The Bristol Punk Explosion

The Bristol Punk ExplosionARC154CD

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The Cortinas were the first. They played the Roxy Club, released two singles on Mark Perry and Miles Copeland's Step Forward label, graced the front cover of Sniffin' Glue and recorded a Peel Session. Guitarist Nick Sheppard remembers the night it all slotted into place: “I think a real turning point for us was seeing the Ramones at the Roundhouse on July 4 1976 – we definitely started to write our own songs after that gig. We had been playing and doing gigs for about a year by then – all covers apart from one song, Tokyo Joe as I remember. After that gig we started writing stuff like Television Families. I think we saw people like us in the audience at that gig, and it must have given us confidence.”

Taking their cue, bands like Social Security (the first band on Heartbeat Records), The Pigs (whose Youthanasia single was released by Miles Copeland's New Bristol Records), The Primates, The Media, The Posers and The Verdict gave Bristol one of the strongest provincial early punk scenes, mainly centred around the Clifton area of Bristol and Barton Hill Youth Club.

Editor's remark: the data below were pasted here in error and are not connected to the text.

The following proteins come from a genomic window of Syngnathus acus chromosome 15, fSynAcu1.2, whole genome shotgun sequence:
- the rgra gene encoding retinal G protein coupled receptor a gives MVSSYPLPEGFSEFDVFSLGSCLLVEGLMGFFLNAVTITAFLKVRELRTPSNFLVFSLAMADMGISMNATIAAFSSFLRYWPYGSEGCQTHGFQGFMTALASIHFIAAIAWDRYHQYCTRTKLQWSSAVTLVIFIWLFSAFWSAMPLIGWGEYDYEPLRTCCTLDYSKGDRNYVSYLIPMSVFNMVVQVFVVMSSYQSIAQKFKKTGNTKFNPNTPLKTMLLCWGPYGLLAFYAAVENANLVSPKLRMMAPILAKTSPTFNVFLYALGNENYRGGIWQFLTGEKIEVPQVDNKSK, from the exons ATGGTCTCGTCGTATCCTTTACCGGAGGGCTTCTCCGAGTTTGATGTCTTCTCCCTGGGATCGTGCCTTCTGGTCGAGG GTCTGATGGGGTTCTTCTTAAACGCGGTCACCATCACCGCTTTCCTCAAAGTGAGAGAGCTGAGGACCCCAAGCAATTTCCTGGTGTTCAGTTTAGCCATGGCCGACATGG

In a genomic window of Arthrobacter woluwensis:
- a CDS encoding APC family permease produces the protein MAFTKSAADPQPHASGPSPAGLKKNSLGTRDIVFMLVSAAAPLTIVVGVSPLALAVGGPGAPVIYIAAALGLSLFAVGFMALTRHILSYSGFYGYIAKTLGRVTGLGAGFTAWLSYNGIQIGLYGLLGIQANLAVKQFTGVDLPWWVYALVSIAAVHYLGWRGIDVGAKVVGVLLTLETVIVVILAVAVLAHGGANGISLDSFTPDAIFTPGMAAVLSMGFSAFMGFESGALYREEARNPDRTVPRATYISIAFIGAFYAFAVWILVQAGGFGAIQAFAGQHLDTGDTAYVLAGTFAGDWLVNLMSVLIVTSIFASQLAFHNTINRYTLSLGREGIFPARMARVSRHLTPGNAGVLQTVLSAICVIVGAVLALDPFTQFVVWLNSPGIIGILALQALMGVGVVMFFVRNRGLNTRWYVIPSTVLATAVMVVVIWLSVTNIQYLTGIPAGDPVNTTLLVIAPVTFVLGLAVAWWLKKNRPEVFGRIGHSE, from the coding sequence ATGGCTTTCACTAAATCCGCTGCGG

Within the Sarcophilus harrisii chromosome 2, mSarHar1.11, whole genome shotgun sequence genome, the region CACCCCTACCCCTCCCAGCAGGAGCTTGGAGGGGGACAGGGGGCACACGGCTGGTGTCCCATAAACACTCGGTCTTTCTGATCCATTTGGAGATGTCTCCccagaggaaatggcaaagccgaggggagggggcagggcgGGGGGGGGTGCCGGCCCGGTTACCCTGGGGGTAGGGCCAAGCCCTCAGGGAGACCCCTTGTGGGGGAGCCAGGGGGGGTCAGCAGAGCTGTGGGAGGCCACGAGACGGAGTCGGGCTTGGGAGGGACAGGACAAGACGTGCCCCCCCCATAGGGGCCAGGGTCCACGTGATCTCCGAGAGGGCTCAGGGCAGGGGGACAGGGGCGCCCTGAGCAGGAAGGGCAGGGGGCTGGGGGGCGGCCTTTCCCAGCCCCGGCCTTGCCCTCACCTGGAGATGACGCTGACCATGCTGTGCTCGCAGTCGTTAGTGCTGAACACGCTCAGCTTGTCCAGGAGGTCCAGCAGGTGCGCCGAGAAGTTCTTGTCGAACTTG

Barton Hill also gave us The X-Certs, who by 1978 could already pull audiences of 500 into Trinity Church, without the aid of a safety net or record contract. Though we didn't realise it at the time, they effectively bridged the gap between the late 70s Bristol scene and what our American cousins like to term the UK82 bands.

Vice Squad and Heartbeat Records boss Simon Edwards formed Riot City Records toward the end of 1980, releasing the band's first single Last Rockers in January 1981. It sold well and after a second Vice Squad single the label recruited other Bristol bands like Portishead lunatics Chaos UK, Court Martial and The Undead, while Disorder recorded for their own label, all achieving impressive sales. The less said about Chaotic Dischord, the better.

Lunatic Fringe, with the mighty Bear Hackenbush on vocals, recorded their first single on the short-lived Resurrection Records label.

The Bristol Punk Explosion brings you all these bands, and closes with a track from Death Metal Monsters Onslaught. Before all this “Spitting blood in the face of Gaaaahd!” malarky, Onslaught were a Discharge-style hardcore punk band, and here we include the snapilly-titled Thermo Nuclear Devastation Of The Planet Earth from their first demo.
In short, this is the history of Bristol punk, from its very beginnings, through the early 80s, and up to the point when hardcore began to morph into thrash, metal, and, um, thrash metal.


Sleeve notes by Shane Baldwin – Vice Squads Drummer and Record Collector / Big Cheese Journalist